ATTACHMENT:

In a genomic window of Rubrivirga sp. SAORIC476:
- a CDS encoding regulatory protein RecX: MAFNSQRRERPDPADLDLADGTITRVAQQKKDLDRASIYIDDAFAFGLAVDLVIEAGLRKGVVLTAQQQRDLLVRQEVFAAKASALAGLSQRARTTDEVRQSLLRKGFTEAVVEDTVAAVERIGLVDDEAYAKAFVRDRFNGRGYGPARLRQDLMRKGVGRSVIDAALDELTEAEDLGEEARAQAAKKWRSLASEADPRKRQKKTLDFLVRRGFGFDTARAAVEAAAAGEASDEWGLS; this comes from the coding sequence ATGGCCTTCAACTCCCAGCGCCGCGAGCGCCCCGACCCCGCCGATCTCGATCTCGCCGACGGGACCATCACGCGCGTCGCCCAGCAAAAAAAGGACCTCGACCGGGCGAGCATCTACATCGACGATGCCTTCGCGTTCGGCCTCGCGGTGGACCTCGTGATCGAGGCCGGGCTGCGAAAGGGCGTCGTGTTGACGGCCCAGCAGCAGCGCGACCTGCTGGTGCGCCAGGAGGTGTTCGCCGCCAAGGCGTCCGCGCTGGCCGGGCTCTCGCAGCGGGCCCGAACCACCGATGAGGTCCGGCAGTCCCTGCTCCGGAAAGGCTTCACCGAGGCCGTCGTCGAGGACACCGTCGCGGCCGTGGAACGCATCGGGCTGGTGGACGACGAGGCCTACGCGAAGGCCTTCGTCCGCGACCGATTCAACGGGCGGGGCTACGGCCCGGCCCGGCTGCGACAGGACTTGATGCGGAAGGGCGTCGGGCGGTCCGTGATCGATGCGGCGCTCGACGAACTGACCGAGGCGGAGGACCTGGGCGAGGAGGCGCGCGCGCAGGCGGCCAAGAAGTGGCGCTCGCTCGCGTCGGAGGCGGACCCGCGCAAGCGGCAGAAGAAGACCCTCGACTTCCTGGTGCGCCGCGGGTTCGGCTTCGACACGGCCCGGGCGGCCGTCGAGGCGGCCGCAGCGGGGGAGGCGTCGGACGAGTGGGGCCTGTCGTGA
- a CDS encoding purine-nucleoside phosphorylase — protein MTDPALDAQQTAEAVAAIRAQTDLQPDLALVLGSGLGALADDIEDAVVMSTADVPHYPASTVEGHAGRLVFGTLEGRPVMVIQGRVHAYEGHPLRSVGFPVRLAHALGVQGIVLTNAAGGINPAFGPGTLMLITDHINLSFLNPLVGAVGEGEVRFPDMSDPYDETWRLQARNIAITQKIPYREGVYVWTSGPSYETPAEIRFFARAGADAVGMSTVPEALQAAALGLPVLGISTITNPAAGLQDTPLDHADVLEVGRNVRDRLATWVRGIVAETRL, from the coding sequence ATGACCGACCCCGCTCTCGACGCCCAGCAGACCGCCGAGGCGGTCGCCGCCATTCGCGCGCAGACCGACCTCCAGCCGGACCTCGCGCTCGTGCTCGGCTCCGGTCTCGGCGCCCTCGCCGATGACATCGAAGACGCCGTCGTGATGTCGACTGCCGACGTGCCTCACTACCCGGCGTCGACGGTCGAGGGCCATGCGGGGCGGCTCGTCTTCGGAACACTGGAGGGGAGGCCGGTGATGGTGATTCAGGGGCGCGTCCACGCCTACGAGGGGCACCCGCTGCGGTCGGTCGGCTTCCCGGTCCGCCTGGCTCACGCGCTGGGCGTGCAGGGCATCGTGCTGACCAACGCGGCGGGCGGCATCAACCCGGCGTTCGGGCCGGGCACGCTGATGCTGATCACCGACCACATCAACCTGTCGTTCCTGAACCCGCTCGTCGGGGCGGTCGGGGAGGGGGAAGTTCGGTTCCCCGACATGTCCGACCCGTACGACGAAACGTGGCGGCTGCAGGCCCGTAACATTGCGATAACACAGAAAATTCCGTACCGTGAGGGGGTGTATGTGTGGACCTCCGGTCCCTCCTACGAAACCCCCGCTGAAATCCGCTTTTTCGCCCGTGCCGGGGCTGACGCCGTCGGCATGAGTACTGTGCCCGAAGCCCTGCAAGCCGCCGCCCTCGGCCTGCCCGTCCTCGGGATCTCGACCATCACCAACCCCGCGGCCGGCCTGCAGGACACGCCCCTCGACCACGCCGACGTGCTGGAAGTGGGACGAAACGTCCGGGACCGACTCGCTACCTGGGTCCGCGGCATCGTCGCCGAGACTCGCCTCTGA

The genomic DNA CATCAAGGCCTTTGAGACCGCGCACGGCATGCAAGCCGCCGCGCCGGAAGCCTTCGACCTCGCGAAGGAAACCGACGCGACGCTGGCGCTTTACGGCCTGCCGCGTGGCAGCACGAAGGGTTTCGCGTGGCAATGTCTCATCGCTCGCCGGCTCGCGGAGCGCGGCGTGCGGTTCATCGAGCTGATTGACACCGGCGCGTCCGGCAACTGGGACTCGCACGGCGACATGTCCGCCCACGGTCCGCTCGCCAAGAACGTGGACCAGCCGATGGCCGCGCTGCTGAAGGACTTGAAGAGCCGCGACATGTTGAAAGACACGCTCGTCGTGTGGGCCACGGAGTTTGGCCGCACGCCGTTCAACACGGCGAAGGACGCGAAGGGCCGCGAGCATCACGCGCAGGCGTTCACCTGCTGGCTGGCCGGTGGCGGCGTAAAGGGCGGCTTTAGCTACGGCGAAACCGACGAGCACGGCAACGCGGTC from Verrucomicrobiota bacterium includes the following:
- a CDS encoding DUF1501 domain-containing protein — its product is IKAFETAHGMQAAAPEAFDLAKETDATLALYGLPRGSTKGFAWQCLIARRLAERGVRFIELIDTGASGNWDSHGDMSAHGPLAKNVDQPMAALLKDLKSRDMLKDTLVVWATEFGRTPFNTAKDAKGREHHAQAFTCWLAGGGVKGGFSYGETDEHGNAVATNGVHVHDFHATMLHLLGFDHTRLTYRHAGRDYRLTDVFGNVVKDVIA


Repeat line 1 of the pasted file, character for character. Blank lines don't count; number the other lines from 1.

In a genomic window of Rubrivirga sp. SAORIC476: